As introduced in a previous article, the issue of Marcellus Shale continues to occupy not only media outlets, but the topic has also reached the Governor’s desk and is the talk of many rural towns. New information and rumors seem to appear daily, but on the political and environmental fronts, battle lines have been drawn.
Even before taking office, the Commonwealth’s new Republican Governor, Tom Corbett, promised that he would not add or increase taxes. Though this conservative fiscal philosophy sounds simple enough, the recollection of the first President Bush’s “No new taxes” mantra and subsequent broken promise is fresh in many people’s memory.
Given the struggling state of the economy, it seems as if a tax on this new resource would be practical, as neighboring states have brought in hundreds of millions of dollars in tax revenue from Marcellus Shale. Such a tax is feasible, as natural gas production companies themselves are even willing to be taxed on the state level as a purchase of political capital in exchange for limits on local regulations and zoning prohibiting drilling for Marcellus Shale.
Of course, if a tax were to be raised, who would see the revenues? Though a large majority of Pennsylvania residents are in favor of such a tax, only a few are actually in the crossfire of the debate. A clear answer to this media-proposed taxed has not been reached, although it is obviously against Governor Corbett’s campaign pledge and generally business friendly approach.
A compromise on this issue of taxation, however, is a good possibility. Corbett and his newly- established Marcellus Shale Advisory Committee are considering an “impact fee.” Such a measure would require drilling companies to sign over a portion of their profits to local communities that face the greatest impact from natural gas procurement. These funds would be directly applied to rebuild roads damaged by heavy construction equipment and compensate for the use of the area’s infrastructure. This compromise seems to be a viable way to protect local communities while maintaining the Governor’s promise, though its negative implications between drillers and local communities are interesting.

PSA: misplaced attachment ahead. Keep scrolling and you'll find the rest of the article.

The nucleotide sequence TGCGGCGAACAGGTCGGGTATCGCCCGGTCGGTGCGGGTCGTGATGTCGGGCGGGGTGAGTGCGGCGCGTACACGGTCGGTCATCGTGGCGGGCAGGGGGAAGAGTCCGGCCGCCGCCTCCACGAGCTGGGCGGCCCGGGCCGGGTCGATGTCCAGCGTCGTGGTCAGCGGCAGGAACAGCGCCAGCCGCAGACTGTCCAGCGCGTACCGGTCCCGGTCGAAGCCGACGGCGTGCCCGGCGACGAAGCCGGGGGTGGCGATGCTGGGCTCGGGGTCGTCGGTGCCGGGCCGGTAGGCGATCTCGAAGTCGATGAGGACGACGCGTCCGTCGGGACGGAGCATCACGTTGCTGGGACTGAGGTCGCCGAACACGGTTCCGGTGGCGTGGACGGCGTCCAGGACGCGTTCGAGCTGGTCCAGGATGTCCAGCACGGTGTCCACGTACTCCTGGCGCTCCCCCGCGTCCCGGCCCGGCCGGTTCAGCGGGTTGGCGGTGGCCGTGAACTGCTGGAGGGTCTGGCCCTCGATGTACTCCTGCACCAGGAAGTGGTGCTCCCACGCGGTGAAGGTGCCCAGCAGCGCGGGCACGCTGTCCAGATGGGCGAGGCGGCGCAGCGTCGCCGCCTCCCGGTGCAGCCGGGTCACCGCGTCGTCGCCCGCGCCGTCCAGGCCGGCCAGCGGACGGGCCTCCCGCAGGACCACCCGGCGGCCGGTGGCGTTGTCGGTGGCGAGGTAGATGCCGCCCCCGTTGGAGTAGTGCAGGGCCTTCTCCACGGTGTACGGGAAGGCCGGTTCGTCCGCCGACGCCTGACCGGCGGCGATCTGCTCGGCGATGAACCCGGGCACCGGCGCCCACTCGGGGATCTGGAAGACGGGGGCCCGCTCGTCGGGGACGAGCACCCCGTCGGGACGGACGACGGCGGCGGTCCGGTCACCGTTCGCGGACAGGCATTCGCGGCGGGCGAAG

As the Governors debate taxes in Harrisburg, environmentalists have whipped the Southwestern part of the Commonwealth into a fury. Eager to connect any negative environmental attribute to the Marcellus Shale wells, environmentalists and state officials alike are warning of the potential dangers of this activity. The usual suspect environmental classes of migratory birds, amphibians, and wetland habitats, have already been brought to attention as potentially being affected adversely by Marcellus Shale drilling. Contextualizing these warnings though is the fact that, although natural gas is procured from Marcellus Shale using technology that many find new and unfamiliar, it is essentially less invasive than traditional petroleum wells. Additionally, it should be noted that many of the animals that call Pennsylvania’s lush habitats home are experienced adapters and can handle the disturbances of drilling.
The environmental debates do not end with wildlife disruption. Many landowners and rural residents are concerned with the natural gas extraction method of hydraulic fracturing. This process requires a large amount of water being forced down the well, often laden with chemicals, and pressures the shale formations, causing cracks that allow the natural gas pockets to escape. The major concerns over this process include the supply of the water, which normally comes from landowner’s wells, and the escape of the carcinogens into the water shed. Pennsylvania regulations prevent landowners from selling their water, though they may include these clauses in their leases and certainly may prevent a company from accessing their water supply. The second concern, over the pollution of the water table, is still on the table and will continue to be a controversial issue as Marcellus Shale becomes a household name and driving force in rural economies.
As the debates surrounding Marcellus Shale continue on many fronts, one should approach the controversy with a cautious course. Landowners should make well thought out decisions, balancing the profitability of a Marcellus Shale lease on their property while weighing the potential environmental impacts. On the broader level, it will certainly be interesting to see how first-year Governor Tom Corbett officially weighs in on the issue politically and economically.